Hello sportsfans and welcome back to biting off more than you can chew....
Well it's been a bit since the last post but there is news afoot that many of the followers have been patiently waiting for. So let's get into it then shall we?
As you know (or possibly not) we have begun an oddyssey the likes that is rarely seen these days but much more common 200 years ago, building your own house. As unlikely as it may seem it is very plausible, and the concept of building your own cabin has a good marketing department.
For us, at the moment, we have made it through a couple of critical phases:
1. Slab. I did make a post about this, hurray for that. This was a couple of steps involving rough-in plumbing, a conduit for the electrical and then the actual pouring of the slab. Thank you again to Jim and Barry for the expert long distance consulting that made these steps possible.
2. Delivery of the huge bundles of logs and house stuffs. Again big thanks goes to Sam, Bernie, Adam, Emiloo, and my Mom for making that go well.
3. Sill plate - for those that do not know the sill plate is what sits on the slab, and the logs are stacked on top of it. A simple 2x6 layer that was anchored to the j-bolts sunk into the slab. A roll of sill plate foam was rolled out, the 2x6s were cut and drilled and then placed on the foam. Nuts and washers installed on the bolts and this step is complete.
4. Anchor bolts for the first course of logs and subsequent securing of first course with anchor bolts. Ok this seems deceptively simple so I will run you through the steps for this:
4a. First we had to get logs to the site. All of the bundles are in the bottom front pasture and we have to transfer them up to our home site. These are oak logs weighing 20lbs/ft and we are hefting 6-10ft logs onto the truck and or tractor. It really (clap) pumps you up! Here is the momentous occasion of cutting the straps on the first bundle! You can see how happy I still am at that point...
The truck can handle about 10 8-10' logs, while the little tractor can only handle a total of 700lbs maximum with the pallet and forks taking up about 75lbs of that:
4b After we had some logs at the site we then start working the puzzle of lengths to achieve a 10" overhang on either end and nice tight butt joints between the rest of the logs. Moving them is either by carrying them, or putting them on the furniture dolly and rolling it into place.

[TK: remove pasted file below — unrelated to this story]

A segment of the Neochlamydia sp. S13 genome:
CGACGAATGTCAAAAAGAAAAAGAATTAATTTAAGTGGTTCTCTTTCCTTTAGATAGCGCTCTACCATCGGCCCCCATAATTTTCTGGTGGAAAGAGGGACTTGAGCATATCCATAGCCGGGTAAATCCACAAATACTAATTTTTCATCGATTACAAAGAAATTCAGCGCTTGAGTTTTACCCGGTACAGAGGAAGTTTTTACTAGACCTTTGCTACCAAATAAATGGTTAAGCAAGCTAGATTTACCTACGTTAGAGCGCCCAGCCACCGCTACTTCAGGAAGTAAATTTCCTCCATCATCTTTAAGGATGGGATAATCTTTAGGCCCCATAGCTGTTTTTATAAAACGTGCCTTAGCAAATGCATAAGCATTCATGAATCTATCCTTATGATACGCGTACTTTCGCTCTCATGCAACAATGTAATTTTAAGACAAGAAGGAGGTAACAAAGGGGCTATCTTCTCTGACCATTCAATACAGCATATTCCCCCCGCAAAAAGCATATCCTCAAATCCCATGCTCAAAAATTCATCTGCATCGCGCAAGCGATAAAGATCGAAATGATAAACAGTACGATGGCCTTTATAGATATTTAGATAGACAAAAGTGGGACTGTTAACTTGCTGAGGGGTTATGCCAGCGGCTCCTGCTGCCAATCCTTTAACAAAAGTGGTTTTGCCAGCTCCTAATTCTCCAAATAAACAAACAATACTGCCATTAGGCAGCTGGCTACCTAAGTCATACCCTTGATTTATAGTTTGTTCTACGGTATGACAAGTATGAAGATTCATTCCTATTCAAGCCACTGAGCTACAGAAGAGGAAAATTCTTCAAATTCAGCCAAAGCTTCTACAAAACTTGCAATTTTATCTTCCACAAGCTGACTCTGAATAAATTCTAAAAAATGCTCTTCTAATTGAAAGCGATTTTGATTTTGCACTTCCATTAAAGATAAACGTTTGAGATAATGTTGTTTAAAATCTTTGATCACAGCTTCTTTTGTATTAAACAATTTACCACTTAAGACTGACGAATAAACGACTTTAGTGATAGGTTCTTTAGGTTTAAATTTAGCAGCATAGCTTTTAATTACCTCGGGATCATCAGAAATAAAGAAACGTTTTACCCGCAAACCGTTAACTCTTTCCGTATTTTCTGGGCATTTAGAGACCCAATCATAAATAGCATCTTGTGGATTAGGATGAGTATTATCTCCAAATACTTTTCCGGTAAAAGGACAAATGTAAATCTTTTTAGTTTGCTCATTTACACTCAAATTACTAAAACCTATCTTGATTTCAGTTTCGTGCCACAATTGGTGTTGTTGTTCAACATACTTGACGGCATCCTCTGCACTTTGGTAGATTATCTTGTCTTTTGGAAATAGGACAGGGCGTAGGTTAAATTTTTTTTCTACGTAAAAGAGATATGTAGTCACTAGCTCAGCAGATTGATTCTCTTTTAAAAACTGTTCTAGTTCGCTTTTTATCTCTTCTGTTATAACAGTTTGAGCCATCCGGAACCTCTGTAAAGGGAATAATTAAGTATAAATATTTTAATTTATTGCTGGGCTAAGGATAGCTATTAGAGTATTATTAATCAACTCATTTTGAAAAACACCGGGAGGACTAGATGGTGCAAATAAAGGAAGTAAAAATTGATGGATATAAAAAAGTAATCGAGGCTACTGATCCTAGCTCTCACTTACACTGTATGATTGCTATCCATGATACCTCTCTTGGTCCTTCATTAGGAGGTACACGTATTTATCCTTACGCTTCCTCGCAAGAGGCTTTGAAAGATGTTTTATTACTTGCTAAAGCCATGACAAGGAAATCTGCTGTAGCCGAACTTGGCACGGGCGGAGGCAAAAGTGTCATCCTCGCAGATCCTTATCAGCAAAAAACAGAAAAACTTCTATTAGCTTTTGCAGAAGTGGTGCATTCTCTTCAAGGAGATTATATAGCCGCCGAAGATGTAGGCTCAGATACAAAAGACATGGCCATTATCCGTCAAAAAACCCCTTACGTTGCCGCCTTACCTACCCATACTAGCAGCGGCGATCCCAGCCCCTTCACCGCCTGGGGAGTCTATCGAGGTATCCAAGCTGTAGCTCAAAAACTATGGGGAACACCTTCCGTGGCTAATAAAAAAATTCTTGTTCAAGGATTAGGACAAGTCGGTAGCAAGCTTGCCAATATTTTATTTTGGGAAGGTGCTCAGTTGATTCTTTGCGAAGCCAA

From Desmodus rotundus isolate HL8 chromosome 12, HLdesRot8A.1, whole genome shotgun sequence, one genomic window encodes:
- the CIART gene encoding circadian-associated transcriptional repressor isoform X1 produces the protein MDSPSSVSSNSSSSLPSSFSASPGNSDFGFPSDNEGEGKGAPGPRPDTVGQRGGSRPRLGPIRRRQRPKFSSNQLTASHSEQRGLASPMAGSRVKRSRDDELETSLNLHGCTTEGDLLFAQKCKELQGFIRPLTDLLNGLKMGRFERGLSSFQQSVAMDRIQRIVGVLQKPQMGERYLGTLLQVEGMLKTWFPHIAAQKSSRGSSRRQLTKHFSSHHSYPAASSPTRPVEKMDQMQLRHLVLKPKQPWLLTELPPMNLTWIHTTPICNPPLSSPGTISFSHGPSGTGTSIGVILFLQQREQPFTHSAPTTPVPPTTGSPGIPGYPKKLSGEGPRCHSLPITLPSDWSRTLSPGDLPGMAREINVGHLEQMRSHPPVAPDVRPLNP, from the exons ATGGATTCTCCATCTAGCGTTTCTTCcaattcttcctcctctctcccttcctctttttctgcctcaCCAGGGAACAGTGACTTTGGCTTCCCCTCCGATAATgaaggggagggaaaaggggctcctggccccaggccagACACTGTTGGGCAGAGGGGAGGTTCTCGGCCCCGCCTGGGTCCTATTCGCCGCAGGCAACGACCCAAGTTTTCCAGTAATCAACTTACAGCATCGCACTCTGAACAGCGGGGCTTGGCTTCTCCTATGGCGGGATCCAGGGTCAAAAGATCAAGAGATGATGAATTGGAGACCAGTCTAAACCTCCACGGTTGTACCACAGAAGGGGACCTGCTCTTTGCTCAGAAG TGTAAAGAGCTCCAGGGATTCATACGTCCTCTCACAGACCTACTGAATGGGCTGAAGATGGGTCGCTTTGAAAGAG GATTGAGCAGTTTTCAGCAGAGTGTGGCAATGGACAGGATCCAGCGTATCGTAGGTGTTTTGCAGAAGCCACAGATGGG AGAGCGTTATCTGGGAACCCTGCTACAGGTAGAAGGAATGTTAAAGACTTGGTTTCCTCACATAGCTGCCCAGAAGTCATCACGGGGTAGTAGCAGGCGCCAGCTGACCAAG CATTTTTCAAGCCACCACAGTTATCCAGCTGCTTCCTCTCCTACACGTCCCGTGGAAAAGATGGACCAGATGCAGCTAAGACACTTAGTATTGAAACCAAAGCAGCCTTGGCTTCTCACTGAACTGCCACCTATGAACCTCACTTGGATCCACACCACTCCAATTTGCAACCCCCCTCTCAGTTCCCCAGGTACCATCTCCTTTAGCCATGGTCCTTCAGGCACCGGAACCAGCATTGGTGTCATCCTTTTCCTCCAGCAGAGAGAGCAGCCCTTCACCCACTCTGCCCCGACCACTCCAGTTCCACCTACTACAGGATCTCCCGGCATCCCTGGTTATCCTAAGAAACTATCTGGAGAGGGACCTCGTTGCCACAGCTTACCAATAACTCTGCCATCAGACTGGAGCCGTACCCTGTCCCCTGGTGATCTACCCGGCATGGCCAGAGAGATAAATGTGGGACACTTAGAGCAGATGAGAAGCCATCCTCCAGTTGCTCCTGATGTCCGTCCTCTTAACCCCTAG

4c We can now drill holes through the log and through the sill plate and into the slab where we will pound a concrete anchor in to secure the log. The anchors are sunk 3" into the slab, and have a nut on top of it that is securing the log. Drilling the holes is a 3 part process:
4c1 Drilling of the countersink in the log. Since the washer that goes on top of the anchor is about a 1 1/4" across we had a 1 1/2" Forstner bit that would make me a perfect hole 3.5" into the top of the log.
4c2 Then a 5/8" spade style drill bit is used to complete the hole through the log and to bore through the sill plate, all while the log is still in place.
4c3 Then a 14" Hammer drill affixed with a concrete drill bit finishes 3" into the slab and is ready for the anchor.
5 The anchors are 8" long 1/2" that are pounded into the drilled hole in the concrete. The bottom of the anchor has a weaker metal 'foot' so that when you bottom out while pounding it smooshes the 'foot' of the anchor distorting it in the bottom of the hole. A small sleeve just above the foot of the anchor prevents the distorted foot from sliding up the drilled hole and thus makes a nice tight anchor system.
When complete with nut and washer it looks like this:
6 Final cuts are made to each log if needed. Remember that most of these logs have a small 1x1 channel in their ends so that when they butt up against each other it creates a 1x2 airspace in which we install a closed foam 'spline' that seals that joint. So if I have to trim a log I have to re-router that channel at the end of the log. In addition, at every corner we have a log that 'passes' out over the edge of the slab, and we have a log that 'butts' into the side of that. This is called a butt-and-pass system so it looks like Linkin Logs type of cabin. So where we have the butt there is a routed channel, but not in the 'passing' log, so I have to route that as well and will for every corner on every course. For those of you playing at home that is 76 of those.
The corners look like this:
7 After all cuts are made, all holes drilled, all pieces dry-fitted the time to glue becomes the next step. This is applied with a silicon type gun, but a larger 5lb tube filled with 'Log Bond' as it is called, and comes out easily laying a 5/8" bead into two places on the Sill Plate sealing off all edges.
You can see the clear 'Log Bond' Placed between these two courses here at the end. The hole between the logs will be sealed later, this is a doorway you are seeing here. You can also see the bottom log was cut off and the vertical channel routed back into place. Can't tell? Aww thanks.
8 The log is dropped into place and adjusted to have a 3/4" overhang on the outside of the sill plate as well as the inside. Since I drilled the final portion of the log with a 5/8" bit I had 1/8" movement so I could adjust them perfectly. And for these huge logs that was pretty easy.
9 Washers and nuts are put on the anchor bolts and tightened down.
10 Splines are put into the butt joints.
Ta-dah, the first course is done. Yeah that took a week. Subsequent courses should go faster as they have less steps and we should be done by spring 2013...no really it should go faster.
There it is, it has begun. In later posts I will outline the 2nd through 19th courses which will pretty much be the same as far as how the logs are put down. The differences will be the addition of doors, windows and electrical wiring and then the roof fun begins. I can't wait.
Thanks for stopping by, stay classy all you wonderful patient followers,